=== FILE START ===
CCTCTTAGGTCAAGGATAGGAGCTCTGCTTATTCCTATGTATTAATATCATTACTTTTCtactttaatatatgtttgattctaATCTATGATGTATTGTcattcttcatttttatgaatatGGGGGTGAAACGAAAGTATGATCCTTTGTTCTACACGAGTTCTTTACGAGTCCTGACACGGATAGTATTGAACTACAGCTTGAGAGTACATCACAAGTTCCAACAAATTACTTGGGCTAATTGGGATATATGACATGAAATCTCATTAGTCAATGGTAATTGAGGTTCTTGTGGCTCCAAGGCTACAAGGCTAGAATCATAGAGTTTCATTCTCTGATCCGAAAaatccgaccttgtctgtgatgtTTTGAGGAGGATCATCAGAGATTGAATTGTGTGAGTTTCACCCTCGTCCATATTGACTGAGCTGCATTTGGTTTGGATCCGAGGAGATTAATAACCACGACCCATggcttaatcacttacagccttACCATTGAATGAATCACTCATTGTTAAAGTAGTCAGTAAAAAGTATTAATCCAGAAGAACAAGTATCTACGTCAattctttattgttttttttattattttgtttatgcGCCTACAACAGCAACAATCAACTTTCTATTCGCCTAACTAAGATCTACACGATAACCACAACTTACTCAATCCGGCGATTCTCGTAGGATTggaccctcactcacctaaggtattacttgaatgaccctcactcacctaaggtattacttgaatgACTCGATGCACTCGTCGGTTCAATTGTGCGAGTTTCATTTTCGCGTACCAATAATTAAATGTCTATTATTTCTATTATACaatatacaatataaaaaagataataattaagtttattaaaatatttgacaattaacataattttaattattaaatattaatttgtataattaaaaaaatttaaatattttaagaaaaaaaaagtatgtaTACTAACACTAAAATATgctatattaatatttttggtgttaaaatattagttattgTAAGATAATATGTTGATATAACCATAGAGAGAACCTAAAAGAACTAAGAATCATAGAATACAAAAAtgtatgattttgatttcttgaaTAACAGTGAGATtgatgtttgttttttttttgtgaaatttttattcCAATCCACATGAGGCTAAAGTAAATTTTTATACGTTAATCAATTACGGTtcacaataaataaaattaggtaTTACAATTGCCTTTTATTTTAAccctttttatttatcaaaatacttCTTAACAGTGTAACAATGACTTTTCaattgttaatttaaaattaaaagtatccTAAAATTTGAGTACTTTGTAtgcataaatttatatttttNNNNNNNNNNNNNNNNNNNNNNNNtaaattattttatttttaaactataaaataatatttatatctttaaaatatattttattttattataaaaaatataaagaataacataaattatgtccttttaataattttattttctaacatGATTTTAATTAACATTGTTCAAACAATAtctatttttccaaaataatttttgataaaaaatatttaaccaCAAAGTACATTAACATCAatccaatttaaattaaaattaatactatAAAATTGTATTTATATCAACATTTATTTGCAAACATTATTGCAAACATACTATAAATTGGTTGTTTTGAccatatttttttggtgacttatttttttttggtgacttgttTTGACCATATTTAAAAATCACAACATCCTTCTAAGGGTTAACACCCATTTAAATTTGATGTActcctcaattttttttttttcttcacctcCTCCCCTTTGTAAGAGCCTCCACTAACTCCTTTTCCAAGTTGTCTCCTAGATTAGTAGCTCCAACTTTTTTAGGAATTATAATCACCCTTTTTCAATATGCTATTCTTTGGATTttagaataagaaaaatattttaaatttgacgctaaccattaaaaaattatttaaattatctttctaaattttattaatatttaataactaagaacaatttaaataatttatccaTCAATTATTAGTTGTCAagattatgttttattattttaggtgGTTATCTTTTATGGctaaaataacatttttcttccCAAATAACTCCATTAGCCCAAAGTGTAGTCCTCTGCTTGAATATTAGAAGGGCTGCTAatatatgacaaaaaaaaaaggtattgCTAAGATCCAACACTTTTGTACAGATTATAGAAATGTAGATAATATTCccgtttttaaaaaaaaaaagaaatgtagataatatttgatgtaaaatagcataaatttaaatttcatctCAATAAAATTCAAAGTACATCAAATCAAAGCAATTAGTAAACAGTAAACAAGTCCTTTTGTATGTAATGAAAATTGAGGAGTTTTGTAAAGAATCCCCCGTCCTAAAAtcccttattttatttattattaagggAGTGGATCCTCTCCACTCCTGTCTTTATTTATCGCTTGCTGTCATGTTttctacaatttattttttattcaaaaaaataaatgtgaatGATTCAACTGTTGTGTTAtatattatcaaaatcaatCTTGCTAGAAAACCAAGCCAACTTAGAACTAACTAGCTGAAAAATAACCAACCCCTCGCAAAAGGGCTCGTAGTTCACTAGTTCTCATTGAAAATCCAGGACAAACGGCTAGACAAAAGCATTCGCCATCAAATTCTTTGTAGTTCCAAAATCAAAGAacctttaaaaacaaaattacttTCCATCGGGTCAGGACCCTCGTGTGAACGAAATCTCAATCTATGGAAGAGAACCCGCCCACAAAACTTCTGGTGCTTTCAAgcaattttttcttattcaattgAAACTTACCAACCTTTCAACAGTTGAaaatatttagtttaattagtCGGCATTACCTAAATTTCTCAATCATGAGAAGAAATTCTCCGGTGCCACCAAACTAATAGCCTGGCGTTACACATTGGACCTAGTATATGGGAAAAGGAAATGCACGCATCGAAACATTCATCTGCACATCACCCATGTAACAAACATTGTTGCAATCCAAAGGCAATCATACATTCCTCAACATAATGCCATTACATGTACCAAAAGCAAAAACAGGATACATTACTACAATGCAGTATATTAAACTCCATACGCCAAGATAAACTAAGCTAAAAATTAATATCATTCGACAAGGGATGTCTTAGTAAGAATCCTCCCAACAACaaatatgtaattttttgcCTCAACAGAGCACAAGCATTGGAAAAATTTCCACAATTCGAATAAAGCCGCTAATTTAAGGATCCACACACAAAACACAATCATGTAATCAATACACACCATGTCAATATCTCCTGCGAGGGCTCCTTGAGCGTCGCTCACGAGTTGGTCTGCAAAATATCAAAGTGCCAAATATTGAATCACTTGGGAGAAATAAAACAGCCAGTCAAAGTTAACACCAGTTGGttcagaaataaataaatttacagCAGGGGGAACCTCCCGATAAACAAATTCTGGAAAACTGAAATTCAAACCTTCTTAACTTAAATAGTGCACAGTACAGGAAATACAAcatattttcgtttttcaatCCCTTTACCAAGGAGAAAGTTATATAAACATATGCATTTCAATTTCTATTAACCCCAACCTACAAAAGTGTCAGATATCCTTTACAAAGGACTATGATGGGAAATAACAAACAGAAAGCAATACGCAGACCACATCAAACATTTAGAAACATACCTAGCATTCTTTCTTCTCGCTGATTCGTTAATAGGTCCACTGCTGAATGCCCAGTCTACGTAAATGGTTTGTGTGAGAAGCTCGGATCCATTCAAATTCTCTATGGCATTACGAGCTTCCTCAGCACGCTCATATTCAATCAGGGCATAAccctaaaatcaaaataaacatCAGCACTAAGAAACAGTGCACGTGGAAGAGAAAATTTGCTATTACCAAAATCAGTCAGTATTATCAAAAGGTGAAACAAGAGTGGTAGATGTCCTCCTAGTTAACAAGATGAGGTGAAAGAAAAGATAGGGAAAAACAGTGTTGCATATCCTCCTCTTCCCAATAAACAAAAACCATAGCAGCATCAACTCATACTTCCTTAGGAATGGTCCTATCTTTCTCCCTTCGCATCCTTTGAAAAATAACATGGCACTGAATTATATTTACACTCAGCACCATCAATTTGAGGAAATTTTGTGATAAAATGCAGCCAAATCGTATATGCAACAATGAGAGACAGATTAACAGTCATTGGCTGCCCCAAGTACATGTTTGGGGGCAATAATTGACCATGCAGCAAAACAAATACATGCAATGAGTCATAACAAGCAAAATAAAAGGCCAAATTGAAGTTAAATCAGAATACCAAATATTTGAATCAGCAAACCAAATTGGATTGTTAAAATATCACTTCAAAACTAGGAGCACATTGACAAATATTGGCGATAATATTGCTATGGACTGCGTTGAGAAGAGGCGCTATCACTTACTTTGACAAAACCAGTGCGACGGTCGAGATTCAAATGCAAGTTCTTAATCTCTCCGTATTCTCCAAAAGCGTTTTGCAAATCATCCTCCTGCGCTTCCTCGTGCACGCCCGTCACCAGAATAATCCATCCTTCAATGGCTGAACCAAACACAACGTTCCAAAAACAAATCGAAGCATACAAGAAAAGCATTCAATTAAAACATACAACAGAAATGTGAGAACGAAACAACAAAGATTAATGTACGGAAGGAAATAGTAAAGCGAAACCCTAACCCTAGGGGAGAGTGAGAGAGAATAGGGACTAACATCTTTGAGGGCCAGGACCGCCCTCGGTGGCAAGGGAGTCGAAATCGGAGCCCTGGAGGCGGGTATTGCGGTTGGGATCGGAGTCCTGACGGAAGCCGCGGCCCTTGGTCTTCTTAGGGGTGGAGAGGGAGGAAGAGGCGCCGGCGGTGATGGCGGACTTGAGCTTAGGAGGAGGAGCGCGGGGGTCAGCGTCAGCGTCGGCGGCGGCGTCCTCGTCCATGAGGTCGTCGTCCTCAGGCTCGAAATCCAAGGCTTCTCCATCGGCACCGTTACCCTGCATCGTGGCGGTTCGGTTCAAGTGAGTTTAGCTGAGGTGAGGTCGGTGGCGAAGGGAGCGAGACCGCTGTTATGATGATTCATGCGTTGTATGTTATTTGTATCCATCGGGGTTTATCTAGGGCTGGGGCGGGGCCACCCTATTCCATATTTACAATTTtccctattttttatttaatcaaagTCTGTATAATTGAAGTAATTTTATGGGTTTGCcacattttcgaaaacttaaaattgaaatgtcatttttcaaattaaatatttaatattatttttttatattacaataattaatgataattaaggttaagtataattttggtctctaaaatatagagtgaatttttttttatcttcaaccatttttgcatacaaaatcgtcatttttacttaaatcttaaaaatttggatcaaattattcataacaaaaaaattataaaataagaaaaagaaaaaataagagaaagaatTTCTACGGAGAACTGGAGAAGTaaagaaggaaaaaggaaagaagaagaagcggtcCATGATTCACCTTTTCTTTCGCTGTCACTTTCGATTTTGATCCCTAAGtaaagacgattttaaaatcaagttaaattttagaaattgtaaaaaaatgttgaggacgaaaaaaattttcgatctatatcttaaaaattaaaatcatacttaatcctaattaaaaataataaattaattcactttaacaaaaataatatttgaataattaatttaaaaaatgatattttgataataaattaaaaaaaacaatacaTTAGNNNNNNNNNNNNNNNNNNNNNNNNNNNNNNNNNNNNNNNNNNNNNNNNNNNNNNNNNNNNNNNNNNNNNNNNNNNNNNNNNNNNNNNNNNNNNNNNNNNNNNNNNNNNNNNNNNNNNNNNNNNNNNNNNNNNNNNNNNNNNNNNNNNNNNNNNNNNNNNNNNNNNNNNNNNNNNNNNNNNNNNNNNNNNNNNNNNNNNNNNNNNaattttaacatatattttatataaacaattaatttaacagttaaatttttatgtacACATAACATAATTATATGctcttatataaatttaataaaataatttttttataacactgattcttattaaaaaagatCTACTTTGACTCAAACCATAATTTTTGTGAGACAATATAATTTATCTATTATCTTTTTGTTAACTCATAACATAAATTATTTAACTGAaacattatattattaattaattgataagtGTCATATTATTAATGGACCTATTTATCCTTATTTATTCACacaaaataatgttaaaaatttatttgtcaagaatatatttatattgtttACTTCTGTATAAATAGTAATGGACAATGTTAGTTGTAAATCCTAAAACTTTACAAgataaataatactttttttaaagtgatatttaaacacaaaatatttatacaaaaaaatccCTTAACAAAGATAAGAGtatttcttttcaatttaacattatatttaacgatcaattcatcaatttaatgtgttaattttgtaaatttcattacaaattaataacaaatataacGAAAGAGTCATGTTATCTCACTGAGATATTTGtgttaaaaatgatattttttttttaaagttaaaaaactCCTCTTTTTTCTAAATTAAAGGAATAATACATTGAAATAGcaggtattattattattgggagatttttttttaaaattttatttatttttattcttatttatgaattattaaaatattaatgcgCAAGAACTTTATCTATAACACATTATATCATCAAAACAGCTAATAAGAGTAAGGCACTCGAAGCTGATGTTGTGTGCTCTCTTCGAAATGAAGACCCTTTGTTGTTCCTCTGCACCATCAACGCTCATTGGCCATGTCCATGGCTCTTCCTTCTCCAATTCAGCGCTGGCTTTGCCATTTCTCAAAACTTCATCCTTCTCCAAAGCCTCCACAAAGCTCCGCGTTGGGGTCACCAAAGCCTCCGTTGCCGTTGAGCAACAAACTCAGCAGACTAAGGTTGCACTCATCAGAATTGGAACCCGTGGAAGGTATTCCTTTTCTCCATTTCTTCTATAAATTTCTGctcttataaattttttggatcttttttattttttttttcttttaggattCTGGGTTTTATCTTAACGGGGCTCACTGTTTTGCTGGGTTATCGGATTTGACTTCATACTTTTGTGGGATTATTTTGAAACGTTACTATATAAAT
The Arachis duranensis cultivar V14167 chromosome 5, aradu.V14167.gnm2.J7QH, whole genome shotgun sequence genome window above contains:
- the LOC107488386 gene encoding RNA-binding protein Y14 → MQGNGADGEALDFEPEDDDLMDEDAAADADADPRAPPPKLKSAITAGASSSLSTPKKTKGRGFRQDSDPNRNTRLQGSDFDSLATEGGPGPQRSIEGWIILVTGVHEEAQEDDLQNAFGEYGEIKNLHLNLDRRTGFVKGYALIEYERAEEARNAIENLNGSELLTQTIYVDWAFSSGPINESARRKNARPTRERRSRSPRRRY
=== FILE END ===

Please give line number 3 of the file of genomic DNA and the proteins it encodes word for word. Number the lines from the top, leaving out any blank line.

- the LOC107488386 gene encoding RNA-binding protein Y14 → MQGNGADGEALDFEPEDDDLMDEDAAADADADPRAPPPKLKSAITAGASSSLSTPKKTKGRGFRQDSDPNRNTRLQGSDFDSLATEGGPGPQRSIEGWIILVTGVHEEAQEDDLQNAFGEYGEIKNLHLNLDRRTGFVKGYALIEYERAEEARNAIENLNGSELLTQTIYVDWAFSSGPINESARRKNARPTRERRSRSPRRRY